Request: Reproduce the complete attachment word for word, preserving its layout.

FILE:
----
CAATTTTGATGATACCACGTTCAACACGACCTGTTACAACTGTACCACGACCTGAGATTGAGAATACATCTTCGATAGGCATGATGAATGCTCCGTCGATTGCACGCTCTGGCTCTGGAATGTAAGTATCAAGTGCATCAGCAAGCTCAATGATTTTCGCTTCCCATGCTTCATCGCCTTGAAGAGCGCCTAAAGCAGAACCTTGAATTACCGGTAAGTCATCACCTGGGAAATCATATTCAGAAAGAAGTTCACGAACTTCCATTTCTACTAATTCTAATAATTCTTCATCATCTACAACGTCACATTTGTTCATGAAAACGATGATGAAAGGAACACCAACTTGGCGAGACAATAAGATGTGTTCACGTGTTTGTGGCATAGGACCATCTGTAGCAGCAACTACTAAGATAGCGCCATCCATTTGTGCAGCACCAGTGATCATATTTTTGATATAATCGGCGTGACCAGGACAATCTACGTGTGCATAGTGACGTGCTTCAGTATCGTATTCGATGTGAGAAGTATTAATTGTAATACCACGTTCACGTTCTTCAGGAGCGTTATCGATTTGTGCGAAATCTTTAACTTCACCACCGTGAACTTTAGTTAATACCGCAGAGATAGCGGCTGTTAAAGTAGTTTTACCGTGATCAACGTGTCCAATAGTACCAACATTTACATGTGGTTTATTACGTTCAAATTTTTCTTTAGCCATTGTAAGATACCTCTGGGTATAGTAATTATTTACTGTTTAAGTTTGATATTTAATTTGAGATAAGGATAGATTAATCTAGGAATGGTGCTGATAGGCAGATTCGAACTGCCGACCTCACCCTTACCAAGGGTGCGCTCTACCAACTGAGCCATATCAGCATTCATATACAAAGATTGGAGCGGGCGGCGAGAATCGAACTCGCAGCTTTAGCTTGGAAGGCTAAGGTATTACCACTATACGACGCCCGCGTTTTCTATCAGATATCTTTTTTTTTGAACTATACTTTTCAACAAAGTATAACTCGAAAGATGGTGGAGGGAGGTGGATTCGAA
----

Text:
CAATTTTGATGATACCACGTTCAACACGACCTGTTACAACTGTACCACGACCTGAGATTGAGAATACATCTTCGATAGGCATGATGAATGCTCCGTCGATTGCACGCTCTGGCTCTGGAATGTAAGTATCAAGTGCATCAGCAAGCTCAATGATTTTCGCTTCCCATGCTTCATCGCCTTGAAGAGCGCCTAAAGCAGAACCTTGAATTACCGGTAAGTCATCACCTGGGAAATCATATTCAGAAAGAAGTTCACGAACTTCCATTTCTACTAATTCTAATAATTCTTCATCATCTACAACGTCACATTTGTTCATGAAAACGATGATGAAAGGAACACCAACTTGGCGAGACAATAAGATGTGTTCACGTGTTTGTGGCATAGGACCATCTGTAGCAGCAACTACTAAGATAGCGCCATCCATTTGTGCAGCACCAGTGATCATATTTTTGATATAATCGGCGTGACCAGGACAATCTACGTGTGCATAGTGACGTGCTTCAGTATCGTATTCGATGTGAGAAGTATTAATTGTAATACCACGTTCACGTTCTTCAGGAGCGTTATCGATTTGTGCGAAATCTTTAACTTCACCACCGTGAACTTTAGTTAATACCGCAGAGATAGCGGCTGTTAAAGTAGTTTTACCGTGATCAACGTGTCCAATAGTACCAACATTTACATGTGGTTTATTACGTTCAAATTTTTCTTTAGCCATTGTAAGATACCTCTGGGTATAGTAATTATTTACTGTTTAAGTTTGATATTTAATTTGAGATAAGGATAGATTAATCTAGGAATGGTGCTGATAGGCAGATTCGAACTGCCGACCTCACCCTTACCAAGGGTGCGCTCTACCAACTGAGCCATATCAGCATTCATATACAAAGATTGGAGCGGGCGGCGAGAATCGAACTCGCAGCTTTAGCTTGGAAGGCTAAGGTATTACCACTATACGACGCCCGCGTTTTCTATCAGATATCTTTTTTTTTGAACTATACTTTTCAACAAAGTATAACTCGAAAGATGGTGGAGGGAGGTGGATTCGAA